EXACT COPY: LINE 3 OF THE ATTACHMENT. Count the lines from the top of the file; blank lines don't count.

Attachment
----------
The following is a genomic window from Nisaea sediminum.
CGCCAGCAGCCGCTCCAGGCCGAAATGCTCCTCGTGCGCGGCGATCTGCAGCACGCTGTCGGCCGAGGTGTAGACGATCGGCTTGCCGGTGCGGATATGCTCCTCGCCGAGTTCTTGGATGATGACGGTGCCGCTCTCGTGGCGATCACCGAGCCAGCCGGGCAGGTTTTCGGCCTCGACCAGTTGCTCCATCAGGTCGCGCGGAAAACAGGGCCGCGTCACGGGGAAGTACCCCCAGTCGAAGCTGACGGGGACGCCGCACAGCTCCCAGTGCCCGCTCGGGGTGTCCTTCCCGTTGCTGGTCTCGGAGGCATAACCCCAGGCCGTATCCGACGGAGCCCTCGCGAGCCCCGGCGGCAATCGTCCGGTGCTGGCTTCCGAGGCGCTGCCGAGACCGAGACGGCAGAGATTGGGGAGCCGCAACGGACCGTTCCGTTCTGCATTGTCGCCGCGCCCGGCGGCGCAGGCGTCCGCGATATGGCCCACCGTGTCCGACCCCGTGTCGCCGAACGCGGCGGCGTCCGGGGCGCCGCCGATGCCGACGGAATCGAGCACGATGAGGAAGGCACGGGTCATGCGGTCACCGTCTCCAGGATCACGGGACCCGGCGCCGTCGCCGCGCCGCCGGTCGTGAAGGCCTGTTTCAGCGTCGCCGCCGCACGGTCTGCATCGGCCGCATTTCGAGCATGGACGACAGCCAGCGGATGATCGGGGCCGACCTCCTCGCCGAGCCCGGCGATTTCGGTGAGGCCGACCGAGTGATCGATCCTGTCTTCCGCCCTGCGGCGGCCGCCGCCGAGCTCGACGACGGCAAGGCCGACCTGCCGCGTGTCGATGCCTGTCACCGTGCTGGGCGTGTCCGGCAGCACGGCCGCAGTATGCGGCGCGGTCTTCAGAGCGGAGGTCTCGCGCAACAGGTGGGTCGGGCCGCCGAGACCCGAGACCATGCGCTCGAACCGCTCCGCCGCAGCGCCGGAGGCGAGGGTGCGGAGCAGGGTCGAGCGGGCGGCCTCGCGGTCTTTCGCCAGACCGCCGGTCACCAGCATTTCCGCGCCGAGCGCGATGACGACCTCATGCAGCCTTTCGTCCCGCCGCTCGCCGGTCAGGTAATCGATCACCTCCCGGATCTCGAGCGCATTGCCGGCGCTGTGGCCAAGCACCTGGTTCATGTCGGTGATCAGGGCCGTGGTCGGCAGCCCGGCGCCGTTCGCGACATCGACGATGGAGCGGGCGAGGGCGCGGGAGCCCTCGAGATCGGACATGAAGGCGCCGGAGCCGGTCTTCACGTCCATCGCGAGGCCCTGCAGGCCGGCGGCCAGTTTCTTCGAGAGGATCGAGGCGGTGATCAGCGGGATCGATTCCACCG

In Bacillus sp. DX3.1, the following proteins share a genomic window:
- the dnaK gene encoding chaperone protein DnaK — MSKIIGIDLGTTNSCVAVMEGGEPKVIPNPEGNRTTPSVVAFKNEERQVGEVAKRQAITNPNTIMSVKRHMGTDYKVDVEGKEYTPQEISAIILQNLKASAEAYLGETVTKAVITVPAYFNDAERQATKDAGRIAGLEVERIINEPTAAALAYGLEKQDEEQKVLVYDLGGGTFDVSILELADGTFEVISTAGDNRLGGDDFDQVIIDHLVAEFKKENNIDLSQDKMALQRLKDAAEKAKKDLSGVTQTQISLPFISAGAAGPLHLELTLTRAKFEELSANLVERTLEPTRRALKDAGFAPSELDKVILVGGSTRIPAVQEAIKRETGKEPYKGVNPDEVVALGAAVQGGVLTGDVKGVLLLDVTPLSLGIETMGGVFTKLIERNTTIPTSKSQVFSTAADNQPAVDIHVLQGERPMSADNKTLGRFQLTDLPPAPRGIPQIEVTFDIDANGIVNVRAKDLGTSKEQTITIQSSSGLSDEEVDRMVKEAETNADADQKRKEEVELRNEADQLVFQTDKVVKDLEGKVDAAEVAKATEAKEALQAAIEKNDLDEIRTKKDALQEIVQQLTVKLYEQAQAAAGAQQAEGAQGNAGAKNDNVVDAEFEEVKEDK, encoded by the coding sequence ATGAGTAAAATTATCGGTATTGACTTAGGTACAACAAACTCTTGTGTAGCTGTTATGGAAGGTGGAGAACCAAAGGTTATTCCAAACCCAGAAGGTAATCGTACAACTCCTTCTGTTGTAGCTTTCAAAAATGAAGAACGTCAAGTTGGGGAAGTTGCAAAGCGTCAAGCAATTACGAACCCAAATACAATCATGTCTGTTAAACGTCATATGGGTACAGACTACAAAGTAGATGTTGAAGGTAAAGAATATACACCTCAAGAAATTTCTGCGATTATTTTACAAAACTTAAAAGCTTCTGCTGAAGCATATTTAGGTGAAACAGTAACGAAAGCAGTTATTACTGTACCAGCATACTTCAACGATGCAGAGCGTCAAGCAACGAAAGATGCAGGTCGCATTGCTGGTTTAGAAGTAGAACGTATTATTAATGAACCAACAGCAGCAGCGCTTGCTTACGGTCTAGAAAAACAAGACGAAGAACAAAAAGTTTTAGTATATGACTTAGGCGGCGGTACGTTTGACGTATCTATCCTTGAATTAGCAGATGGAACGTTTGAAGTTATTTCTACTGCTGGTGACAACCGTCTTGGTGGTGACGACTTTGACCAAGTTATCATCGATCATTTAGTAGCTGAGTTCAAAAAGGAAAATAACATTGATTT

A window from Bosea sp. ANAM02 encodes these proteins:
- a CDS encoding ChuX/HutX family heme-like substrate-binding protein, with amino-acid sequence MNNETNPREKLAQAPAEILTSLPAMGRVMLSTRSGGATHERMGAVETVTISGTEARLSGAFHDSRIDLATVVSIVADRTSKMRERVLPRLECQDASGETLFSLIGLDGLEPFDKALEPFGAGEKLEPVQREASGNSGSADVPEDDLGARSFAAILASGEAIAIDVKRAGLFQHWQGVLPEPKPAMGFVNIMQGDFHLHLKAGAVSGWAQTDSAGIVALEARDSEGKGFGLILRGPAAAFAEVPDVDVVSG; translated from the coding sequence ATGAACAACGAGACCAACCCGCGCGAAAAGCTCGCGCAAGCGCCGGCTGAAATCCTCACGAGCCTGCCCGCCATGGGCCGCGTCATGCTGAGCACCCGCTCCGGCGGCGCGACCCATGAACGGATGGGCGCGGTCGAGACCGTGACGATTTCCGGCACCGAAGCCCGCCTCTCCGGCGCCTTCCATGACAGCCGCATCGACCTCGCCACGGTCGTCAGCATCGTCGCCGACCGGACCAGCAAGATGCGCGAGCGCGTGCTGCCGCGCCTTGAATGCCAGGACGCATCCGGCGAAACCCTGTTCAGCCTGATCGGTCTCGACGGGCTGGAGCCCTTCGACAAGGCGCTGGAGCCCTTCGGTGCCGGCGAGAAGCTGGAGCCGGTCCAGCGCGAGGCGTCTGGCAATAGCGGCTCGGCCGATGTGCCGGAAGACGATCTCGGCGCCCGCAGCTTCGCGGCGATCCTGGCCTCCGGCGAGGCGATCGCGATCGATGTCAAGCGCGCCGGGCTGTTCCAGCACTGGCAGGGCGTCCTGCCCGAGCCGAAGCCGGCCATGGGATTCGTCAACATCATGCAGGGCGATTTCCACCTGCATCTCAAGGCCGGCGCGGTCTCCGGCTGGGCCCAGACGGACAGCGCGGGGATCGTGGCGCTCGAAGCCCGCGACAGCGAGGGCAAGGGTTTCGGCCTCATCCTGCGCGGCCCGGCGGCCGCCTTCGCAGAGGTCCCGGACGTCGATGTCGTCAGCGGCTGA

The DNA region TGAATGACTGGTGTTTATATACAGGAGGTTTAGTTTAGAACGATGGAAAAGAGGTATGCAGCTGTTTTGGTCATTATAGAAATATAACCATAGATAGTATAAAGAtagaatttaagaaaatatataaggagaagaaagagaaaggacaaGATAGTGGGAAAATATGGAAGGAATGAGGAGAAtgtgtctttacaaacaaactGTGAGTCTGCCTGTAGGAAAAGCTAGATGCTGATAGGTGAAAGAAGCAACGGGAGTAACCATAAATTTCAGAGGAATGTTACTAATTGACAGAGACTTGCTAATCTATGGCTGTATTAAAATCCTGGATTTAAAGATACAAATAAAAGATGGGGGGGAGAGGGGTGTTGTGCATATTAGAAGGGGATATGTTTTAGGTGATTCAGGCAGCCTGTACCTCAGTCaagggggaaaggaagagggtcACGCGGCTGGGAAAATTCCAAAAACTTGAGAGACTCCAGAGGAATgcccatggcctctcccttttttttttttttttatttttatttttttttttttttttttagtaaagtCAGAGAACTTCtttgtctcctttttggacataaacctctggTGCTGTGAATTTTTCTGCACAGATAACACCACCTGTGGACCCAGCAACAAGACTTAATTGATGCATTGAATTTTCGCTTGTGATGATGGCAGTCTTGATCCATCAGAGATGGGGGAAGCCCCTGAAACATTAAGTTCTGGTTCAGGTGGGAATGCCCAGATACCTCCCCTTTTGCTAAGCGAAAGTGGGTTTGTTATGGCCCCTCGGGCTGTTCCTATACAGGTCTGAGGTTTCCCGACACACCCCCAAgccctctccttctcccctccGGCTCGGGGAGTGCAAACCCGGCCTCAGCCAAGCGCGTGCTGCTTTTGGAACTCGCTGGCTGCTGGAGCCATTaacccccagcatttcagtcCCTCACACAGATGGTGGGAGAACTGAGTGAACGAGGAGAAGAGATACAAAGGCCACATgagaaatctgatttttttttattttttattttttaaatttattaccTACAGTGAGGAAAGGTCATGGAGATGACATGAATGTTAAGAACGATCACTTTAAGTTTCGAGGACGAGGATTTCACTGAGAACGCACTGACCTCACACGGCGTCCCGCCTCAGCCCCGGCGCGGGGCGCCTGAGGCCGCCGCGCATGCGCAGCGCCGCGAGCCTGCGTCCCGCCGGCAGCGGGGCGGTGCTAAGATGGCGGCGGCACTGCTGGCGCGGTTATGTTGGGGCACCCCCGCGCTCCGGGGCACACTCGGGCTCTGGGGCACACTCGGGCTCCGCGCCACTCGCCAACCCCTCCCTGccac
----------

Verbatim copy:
In Bacillus sp. DX3.1, the following proteins share a genomic window: